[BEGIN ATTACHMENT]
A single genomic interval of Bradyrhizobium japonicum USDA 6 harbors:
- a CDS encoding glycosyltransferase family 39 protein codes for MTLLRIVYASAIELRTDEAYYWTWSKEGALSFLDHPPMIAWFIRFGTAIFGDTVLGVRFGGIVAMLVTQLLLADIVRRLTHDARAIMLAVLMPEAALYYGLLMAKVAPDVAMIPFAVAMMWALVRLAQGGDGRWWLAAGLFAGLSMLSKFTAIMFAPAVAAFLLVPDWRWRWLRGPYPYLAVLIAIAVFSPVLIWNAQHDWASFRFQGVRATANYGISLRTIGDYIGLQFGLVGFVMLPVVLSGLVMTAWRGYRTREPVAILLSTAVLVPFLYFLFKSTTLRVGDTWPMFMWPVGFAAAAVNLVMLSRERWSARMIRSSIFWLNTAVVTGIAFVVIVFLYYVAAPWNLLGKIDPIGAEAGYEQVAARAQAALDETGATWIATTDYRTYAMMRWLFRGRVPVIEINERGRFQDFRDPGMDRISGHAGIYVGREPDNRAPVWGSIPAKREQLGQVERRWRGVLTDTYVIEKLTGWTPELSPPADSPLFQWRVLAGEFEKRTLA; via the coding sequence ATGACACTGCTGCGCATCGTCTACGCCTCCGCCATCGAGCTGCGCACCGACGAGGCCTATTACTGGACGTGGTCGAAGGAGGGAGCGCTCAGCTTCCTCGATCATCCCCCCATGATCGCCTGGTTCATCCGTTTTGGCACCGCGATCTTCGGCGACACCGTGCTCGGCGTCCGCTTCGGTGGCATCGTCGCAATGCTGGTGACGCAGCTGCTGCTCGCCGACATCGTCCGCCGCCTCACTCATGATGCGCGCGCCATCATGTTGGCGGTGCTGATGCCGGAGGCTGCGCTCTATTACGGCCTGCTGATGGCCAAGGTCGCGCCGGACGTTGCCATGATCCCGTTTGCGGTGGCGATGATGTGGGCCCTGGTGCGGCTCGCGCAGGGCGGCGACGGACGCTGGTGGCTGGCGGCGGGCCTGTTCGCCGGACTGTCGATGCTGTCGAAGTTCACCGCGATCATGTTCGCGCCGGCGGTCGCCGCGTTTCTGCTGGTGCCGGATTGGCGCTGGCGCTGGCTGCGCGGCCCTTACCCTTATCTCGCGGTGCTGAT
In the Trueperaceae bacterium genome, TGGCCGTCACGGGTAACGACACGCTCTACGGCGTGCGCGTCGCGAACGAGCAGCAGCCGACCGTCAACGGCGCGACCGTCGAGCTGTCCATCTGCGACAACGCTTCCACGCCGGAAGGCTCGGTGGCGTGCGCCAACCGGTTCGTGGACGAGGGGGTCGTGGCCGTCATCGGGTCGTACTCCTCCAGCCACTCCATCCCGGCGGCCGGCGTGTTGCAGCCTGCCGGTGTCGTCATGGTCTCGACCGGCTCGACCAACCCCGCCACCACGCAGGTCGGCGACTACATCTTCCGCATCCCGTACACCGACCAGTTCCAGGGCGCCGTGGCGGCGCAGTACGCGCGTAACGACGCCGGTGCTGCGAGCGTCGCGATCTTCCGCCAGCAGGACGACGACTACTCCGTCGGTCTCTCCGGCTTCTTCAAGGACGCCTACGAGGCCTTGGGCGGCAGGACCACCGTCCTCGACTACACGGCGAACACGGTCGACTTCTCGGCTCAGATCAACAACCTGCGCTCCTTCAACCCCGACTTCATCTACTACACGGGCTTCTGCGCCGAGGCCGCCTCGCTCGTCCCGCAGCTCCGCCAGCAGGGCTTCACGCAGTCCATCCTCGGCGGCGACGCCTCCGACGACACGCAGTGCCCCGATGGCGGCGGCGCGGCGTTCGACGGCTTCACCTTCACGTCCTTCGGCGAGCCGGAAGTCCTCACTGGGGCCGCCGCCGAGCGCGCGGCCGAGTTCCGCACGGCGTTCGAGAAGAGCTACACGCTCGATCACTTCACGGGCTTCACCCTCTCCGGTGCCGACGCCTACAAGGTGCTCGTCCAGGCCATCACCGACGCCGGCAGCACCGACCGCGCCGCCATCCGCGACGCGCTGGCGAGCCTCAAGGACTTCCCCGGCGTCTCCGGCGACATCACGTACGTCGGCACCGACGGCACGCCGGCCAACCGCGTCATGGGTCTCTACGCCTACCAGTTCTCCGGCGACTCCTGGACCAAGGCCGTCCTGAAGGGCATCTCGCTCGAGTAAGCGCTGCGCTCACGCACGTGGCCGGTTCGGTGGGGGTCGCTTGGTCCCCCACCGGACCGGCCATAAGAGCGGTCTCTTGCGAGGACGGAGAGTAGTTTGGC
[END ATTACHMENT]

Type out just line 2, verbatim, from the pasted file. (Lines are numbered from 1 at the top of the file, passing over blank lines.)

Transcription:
- a CDS encoding glycosyltransferase family 39 protein codes for MTLLRIVYASAIELRTDEAYYWTWSKEGALSFLDHPPMIAWFIRFGTAIFGDTVLGVRFGGIVAMLVTQLLLADIVRRLTHDARAIMLAVLMPEAALYYGLLMAKVAPDVAMIPFAVAMMWALVRLAQGGDGRWWLAAGLFAGLSMLSKFTAIMFAPAVAAFLLVPDWRWRWLRGPYPYLAVLIAIAVFSPVLIWNAQHDWASFRFQGVRATANYGISLRTIGDYIGLQFGLVGFVMLPVVLSGLVMTAWRGYRTREPVAILLSTAVLVPFLYFLFKSTTLRVGDTWPMFMWPVGFAAAAVNLVMLSRERWSARMIRSSIFWLNTAVVTGIAFVVIVFLYYVAAPWNLLGKIDPIGAEAGYEQVAARAQAALDETGATWIATTDYRTYAMMRWLFRGRVPVIEINERGRFQDFRDPGMDRISGHAGIYVGREPDNRAPVWGSIPAKREQLGQVERRWRGVLTDTYVIEKLTGWTPELSPPADSPLFQWRVLAGEFEKRTLA; via the coding sequence ATGACACTGCTGCGCATCGTCTACGCCTCCGCCATCGAGCTGCGCACCGACGAGGCCTATTACTGGACGTGGTCGAAGGAGGGAGCGCTCAGCTTCCTCGATCATCCCCCCATGATCGCCTGGTTCATCCGTTTTGGCACCGCGATCTTCGGCGACACCGTGCTCGGCGTCCGCTTCGGTGGCATCGTCGCAATGCTGGTGACGCAGCTGCTGCTCGCCGACATCGTCCGCCGCCTCACTCATGATGCGCGCGCCATCATGTTGGCGGTGCTGATGCCGGAGGCTGCGCTCTATTACGGCCTGCTGATGGCCAAGGTCGCGCCGGACGTTGCCATGATCCCGTTTGCGGTGGCGATGATGTGGGCCCTGGTGCGGCTCGCGCAGGGCGGCGACGGACGCTGGTGGCTGGCGGCGGGCCTGTTCGCCGGACTGTCGATGCTGTCGAAGTTCACCGCGATCATGTTCGCGCCGGCGGTCGCCGCGTTTCTGCTGGTGCCGGATTGGCGCTGGCGCTGGCTGCGCGGCCCTTACCCTTATCTCGCGGTGCTGAT